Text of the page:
|Organization Website||Hotline Phone Number|
|Georgia Coalition Against Domestic Violence||1-800-334-2836|
|National Domestic Violence Hotline||800-799-7233|
|Postpartum Support International Helpline||1-800-944-4773|
|Grady Memorial Hospital Women’s Urgent Care |
& Walk-In Centers (Atlanta, GA)
|National Suicide Prevention Lifeline||800-273-8255|
|SAMHSA Disaster Distress Helpline (Substance |
Abuse & Mental Health Services Administration)
Intimate Partner Violence
- Local Resources
- National Resources
What is the 4th Trimester?
It’s natural to feel strong emotions when you’re pregnant and just after you’ve had a baby. You may feel elated, or you may feel sad. Many women have the “baby blues” just after birth. They feel sad, impatient, or irritable. These feelings usually go away in a week or two. They don’t always need to be treated by a health care provider. For some women, feelings of sadness are much more intense. These intense feelings are called postpartum depression, or PPD. Changes in hormones and brain chemistry are linked to PPD; these are not things you can control, and you may need help. Postpartum depression can be treated with medication and counseling (taken from GradyHealth.org).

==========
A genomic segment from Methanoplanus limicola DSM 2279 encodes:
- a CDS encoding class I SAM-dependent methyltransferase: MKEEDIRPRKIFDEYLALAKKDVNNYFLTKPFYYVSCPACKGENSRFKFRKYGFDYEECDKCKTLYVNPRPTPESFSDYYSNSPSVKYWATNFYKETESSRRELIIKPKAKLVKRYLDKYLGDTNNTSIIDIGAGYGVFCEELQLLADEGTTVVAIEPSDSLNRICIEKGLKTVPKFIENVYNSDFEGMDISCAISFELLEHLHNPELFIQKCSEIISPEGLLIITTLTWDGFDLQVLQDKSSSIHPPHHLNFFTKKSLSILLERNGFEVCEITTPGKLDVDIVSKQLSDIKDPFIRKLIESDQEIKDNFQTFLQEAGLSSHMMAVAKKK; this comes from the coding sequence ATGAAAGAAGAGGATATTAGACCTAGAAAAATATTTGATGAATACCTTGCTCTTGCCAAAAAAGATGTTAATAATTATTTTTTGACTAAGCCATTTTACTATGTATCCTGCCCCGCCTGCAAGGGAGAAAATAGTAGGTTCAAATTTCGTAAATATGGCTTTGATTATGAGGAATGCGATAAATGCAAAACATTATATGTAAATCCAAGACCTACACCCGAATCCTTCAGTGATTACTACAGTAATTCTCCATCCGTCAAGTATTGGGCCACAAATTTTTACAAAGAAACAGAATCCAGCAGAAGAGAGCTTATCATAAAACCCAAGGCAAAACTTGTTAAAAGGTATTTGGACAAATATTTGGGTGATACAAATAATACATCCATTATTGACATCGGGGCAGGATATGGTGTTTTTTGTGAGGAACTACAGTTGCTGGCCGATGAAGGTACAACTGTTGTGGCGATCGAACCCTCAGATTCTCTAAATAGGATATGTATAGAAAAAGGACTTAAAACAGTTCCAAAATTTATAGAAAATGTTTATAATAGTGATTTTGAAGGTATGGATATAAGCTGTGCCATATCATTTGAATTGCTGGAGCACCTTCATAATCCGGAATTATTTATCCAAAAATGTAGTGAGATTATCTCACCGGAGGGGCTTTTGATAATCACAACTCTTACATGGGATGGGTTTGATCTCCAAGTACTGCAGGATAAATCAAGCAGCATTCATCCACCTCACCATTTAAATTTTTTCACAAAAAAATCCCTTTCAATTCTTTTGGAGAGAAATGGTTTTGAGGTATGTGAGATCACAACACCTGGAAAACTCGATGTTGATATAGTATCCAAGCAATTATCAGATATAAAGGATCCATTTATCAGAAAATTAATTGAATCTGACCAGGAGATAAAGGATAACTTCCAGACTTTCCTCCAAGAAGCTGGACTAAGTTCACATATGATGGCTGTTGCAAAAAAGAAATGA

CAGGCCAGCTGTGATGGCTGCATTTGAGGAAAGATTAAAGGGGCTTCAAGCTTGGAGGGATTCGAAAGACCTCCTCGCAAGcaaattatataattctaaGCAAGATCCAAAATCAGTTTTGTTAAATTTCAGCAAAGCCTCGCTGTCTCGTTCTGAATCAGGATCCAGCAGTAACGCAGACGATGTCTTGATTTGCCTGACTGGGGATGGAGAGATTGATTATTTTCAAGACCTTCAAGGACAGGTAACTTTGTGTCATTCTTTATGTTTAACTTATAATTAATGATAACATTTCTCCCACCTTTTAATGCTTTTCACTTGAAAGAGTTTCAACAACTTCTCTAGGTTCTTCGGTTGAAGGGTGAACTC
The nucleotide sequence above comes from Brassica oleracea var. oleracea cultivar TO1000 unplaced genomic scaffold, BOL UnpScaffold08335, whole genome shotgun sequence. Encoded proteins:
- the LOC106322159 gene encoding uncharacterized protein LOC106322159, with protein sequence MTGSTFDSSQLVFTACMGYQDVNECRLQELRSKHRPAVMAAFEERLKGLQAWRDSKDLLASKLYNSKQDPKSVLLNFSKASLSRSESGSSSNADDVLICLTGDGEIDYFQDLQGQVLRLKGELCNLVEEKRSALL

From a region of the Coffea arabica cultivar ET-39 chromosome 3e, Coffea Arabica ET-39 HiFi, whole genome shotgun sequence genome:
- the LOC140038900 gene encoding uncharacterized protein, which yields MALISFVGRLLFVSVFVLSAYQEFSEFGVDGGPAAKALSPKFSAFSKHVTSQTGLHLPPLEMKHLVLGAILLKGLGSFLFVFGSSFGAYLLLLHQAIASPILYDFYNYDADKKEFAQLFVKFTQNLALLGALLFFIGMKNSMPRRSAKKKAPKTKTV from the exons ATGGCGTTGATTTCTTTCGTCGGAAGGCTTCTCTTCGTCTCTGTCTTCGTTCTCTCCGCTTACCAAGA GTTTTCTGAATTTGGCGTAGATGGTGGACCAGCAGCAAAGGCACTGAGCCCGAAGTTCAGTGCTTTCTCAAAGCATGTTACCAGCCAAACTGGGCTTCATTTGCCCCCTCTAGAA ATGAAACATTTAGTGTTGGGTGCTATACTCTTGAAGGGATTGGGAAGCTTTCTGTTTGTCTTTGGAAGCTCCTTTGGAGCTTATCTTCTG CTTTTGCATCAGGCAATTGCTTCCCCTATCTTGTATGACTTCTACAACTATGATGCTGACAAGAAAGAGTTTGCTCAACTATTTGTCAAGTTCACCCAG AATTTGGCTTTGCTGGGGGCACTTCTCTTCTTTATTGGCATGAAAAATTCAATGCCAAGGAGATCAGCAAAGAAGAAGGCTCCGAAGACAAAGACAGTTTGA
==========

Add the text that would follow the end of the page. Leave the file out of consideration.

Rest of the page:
- Take a Postpartum Depression Risk Assessment (Grady Memorial Hospital)
- Survival Guide for the 4th Trimester (New York Times)
- “This is Your Brain on Motherhood” (New York Times article)
- The 4th Trimester Project (UNC School of Social Work)
- What is Maternal Mental Health Awareness Week?
Maternal Mental Health Support
- Postpartum Support International (PSI)
- Substance Abuse and Mental Health Services Administration (SAMHSA)
- National Perinatal Association with hotline numbers, including:
- 4th Trimester Toolkit for providers
We are a teaching clinic overseen by volunteer providers from Emory University School of Medicine and around Atlanta.
Located at Clarkston Community Health Center
3700 Market Street, Suite E-1 Clarkston, GA 30021